Canadian Rangers

First Nations(continued)

(L) Ranger Derek Sutherland, Master Warrant Officer Larry King, Warrant Officer Yvon Fortin and Ranger Doug Taylor

"They are the eyes of the north," says Warrant Officer, Yvon Fortin of Canada's Military Camp Borden, talking about the Canadian Rangers.

Fortin and others of the Canadian Armed Forces were demonstrating survival techniques at the Saugeen Youth Pow Wow held Saturday (Mar.21) at Saugeen First Nations in Bruce County and took part in the official ceremonies honouring First Nations veterans who served in both the Canadian and U.S. militaries.

The Canadian Rangers are reservists that provide a military presence in remote, often isolated, communities of Canada.
The organization, first established in 1947, has grown to more than 4,000 members in almost 200 communities across Canada's north. They are made up of First Nations and Inuit peoples trained by the Canadian Armed Forces and are easily recognized by their wearing red sweatshirts and ball-caps.

Dedicated and committed to their communities and the north, the Rangers assist in a number of situations such as missing persons search and rescue, plane crashes and domestic emergencies such as the recent evacuations due to endangering water quality.

They also report unusual activities that pertain to sovereignty in the north, collect data in support of military operations and conduct surveillance patrols when required.

(next column)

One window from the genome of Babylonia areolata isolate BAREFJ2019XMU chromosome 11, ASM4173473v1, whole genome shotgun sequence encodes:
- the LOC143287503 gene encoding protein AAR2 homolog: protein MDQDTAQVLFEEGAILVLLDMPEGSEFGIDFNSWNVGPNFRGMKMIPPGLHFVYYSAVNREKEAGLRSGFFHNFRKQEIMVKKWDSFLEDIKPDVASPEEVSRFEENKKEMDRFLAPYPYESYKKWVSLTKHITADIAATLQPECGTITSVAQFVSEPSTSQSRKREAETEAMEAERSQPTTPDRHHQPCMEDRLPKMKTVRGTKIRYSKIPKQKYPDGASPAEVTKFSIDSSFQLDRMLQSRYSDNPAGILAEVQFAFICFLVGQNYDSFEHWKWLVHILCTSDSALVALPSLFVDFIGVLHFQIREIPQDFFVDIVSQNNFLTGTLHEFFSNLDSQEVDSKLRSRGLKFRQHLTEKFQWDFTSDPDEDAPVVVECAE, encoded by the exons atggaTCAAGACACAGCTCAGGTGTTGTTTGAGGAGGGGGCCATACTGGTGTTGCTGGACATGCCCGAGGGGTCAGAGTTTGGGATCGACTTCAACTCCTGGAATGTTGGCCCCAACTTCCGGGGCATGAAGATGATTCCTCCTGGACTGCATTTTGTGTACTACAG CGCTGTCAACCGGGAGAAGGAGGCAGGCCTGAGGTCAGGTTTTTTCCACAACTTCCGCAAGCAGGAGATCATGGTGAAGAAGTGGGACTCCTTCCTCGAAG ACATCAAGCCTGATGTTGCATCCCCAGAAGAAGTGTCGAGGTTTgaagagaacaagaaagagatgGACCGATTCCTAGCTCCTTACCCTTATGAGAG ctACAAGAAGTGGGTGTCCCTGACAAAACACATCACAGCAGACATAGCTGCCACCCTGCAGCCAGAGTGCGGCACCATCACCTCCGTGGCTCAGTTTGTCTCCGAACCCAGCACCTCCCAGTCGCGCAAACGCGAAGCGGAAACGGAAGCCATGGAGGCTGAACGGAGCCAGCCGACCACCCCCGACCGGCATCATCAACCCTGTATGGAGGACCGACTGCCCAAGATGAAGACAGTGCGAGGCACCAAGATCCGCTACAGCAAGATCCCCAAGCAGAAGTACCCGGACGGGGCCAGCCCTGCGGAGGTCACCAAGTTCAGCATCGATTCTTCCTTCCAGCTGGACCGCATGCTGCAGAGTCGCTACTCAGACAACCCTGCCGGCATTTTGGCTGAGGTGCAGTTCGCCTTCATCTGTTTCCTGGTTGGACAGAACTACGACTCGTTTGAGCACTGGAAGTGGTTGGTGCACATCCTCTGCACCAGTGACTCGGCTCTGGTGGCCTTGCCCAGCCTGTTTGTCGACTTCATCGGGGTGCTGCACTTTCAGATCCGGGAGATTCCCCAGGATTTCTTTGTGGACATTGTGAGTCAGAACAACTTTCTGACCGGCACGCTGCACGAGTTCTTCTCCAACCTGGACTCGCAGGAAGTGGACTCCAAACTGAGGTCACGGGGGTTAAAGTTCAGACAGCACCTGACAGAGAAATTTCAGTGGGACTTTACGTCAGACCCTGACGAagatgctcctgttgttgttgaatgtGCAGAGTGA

22/03/2009 09:23 PM


Junior Canadian Rangers at Pow Wow with TeePee

Other significant examples of their activates include reporting of unidentified vessels within Canada water off the N.E. cost of Quebec, participants as guides to counter illegal immigration of the west coast and, of course, responding to disaster situations.

"We are always looking for new young members to join the Junior Canadian Rangers," says Master Warrant Office, Larry King from Borden near Barrie. "Only those communities that already have adult Rangers, can start up a Jr. Ranger program as the adult Rangers act as mentors and support. The adults have gone through extensive training by Canada's military and they are prominent presence in Canada's north. Unfortunately, there are not enough to go around given the large geographical area that we have to cover."

Two of the Rangers, Derek Sutherland and Doug Taylor, from Constance Lake in Northern Ontario, have been with the organization since they were young teens. They have been members for 14 years. "It's a really good program," says Sutherland. Taylor adds that, "It's a great thing for young teens to become involved in."


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